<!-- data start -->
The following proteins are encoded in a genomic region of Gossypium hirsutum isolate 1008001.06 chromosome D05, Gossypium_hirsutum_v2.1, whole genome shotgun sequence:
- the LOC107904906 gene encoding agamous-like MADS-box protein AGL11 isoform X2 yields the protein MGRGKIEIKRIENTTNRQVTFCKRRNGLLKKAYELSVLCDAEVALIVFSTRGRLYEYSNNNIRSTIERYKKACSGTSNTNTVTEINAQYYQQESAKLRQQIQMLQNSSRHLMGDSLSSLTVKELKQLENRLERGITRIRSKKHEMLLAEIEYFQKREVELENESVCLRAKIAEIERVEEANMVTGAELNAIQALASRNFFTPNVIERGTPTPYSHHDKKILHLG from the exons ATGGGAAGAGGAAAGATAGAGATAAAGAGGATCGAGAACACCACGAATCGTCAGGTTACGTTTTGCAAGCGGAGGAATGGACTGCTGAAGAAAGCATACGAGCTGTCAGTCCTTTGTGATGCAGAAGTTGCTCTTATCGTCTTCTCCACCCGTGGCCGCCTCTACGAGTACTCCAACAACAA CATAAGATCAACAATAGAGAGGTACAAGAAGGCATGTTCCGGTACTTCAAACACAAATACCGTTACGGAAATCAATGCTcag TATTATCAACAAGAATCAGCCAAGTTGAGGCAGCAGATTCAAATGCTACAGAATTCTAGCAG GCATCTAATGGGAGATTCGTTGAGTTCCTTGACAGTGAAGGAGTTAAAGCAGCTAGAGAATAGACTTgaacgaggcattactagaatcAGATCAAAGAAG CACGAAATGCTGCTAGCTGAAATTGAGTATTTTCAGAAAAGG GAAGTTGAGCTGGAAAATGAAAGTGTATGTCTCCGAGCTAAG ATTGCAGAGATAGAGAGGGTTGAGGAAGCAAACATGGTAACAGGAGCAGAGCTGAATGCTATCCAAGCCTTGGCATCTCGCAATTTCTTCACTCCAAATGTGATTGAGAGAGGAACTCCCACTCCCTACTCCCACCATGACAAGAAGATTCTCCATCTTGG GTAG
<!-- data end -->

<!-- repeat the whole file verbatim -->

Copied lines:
The following proteins are encoded in a genomic region of Gossypium hirsutum isolate 1008001.06 chromosome D05, Gossypium_hirsutum_v2.1, whole genome shotgun sequence:
- the LOC107904906 gene encoding agamous-like MADS-box protein AGL11 isoform X2 yields the protein MGRGKIEIKRIENTTNRQVTFCKRRNGLLKKAYELSVLCDAEVALIVFSTRGRLYEYSNNNIRSTIERYKKACSGTSNTNTVTEINAQYYQQESAKLRQQIQMLQNSSRHLMGDSLSSLTVKELKQLENRLERGITRIRSKKHEMLLAEIEYFQKREVELENESVCLRAKIAEIERVEEANMVTGAELNAIQALASRNFFTPNVIERGTPTPYSHHDKKILHLG from the exons ATGGGAAGAGGAAAGATAGAGATAAAGAGGATCGAGAACACCACGAATCGTCAGGTTACGTTTTGCAAGCGGAGGAATGGACTGCTGAAGAAAGCATACGAGCTGTCAGTCCTTTGTGATGCAGAAGTTGCTCTTATCGTCTTCTCCACCCGTGGCCGCCTCTACGAGTACTCCAACAACAA CATAAGATCAACAATAGAGAGGTACAAGAAGGCATGTTCCGGTACTTCAAACACAAATACCGTTACGGAAATCAATGCTcag TATTATCAACAAGAATCAGCCAAGTTGAGGCAGCAGATTCAAATGCTACAGAATTCTAGCAG GCATCTAATGGGAGATTCGTTGAGTTCCTTGACAGTGAAGGAGTTAAAGCAGCTAGAGAATAGACTTgaacgaggcattactagaatcAGATCAAAGAAG CACGAAATGCTGCTAGCTGAAATTGAGTATTTTCAGAAAAGG GAAGTTGAGCTGGAAAATGAAAGTGTATGTCTCCGAGCTAAG ATTGCAGAGATAGAGAGGGTTGAGGAAGCAAACATGGTAACAGGAGCAGAGCTGAATGCTATCCAAGCCTTGGCATCTCGCAATTTCTTCACTCCAAATGTGATTGAGAGAGGAACTCCCACTCCCTACTCCCACCATGACAAGAAGATTCTCCATCTTGG GTAG